The Psalms are unique to the Bible for a couple of reasons.  One, it is comprised entirely of poetry with no historical/narrative literature.  While there are a few other books that share this quality (Song of Songs being one of them), Psalms is definitely the longest.  The other thing I love about the psalms is that they are the voice of the people to God – not vice versa, which is what we find in most of the rest of the OT.  And the real beautiful thing is that there are many voices – voices of praise and joy and thankfulness, but also voices of anger and revenge and loss.  It’s this second category that I find particularly intriguing.  It’s one thing to come to God when everything’s great and letting the praise fly, but it’s another to come to God when life is falling apart and you are angry at God about it, censoring nothing of your ill feelings.  I imagine it was comforting for the Jewish people to know they could share their voice to God, even when it wasn’t a pretty one.

I want to focus on six categories of Psalms that might help you in your reading. Of course, it’s not that the Psalmist (David and others – contrary to popular belief, David was probably not their only author) tried to write in these six specific categories.  They are a later creation that helps us to know and understand them better.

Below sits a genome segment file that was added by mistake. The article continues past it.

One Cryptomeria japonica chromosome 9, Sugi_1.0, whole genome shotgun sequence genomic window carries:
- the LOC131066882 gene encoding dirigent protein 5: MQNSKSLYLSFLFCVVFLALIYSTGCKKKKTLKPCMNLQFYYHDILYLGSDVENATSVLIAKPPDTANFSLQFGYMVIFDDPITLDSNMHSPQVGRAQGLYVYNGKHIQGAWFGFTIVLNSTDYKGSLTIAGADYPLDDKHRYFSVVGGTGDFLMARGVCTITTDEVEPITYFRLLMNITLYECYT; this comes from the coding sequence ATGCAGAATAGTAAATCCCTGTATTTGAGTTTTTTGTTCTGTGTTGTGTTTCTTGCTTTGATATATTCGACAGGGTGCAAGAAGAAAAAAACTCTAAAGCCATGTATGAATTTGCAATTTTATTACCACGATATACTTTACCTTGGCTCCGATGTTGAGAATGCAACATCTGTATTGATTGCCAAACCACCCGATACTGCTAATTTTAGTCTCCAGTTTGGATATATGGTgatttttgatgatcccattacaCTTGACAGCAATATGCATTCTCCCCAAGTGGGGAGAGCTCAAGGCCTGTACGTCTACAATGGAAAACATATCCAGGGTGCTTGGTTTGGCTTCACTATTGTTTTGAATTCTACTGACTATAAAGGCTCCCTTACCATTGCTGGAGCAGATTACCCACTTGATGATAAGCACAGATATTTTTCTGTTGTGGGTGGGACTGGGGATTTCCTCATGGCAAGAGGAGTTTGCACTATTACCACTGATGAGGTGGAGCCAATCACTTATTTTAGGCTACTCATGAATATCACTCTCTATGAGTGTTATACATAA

Here are six possible categories for Psalms:

    * Hymns of Praise – typically the English word “hallelujah” is found in these.  Usually praising God for something God has done or is in the process of doing.

    * Communal Laments – prayers of petition to God for community’s deliverance in times of disasters as in war, famine, epidemic, etc.

    * Individual Laments – basically the same type of thing as a communal lament, but focused on the lament of the individual.

    * Individual Song of Thanksgiving – used by individuals to praise God for deliverance from trouble.

    * Royal Psalms – used for special occasions in religious services for the king.

    * Psalms of Vengeance – used to express extreme anger/wrath/vengeance at enemies and even at God.

As you read through the Psalms, I encourage you to consider what category they may fit in.  In some instances it may be more than just one!

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Tomorrow we begin our journey through the Bible together. Here are just a few things to keep in mind.

1 – Here is the link to the reading guide:


2 – We’ll begin with Genesis, Matthew, Psalms and Proverbs. Here is a quick overview of Genesis, watch for overviews of the other books in coming days.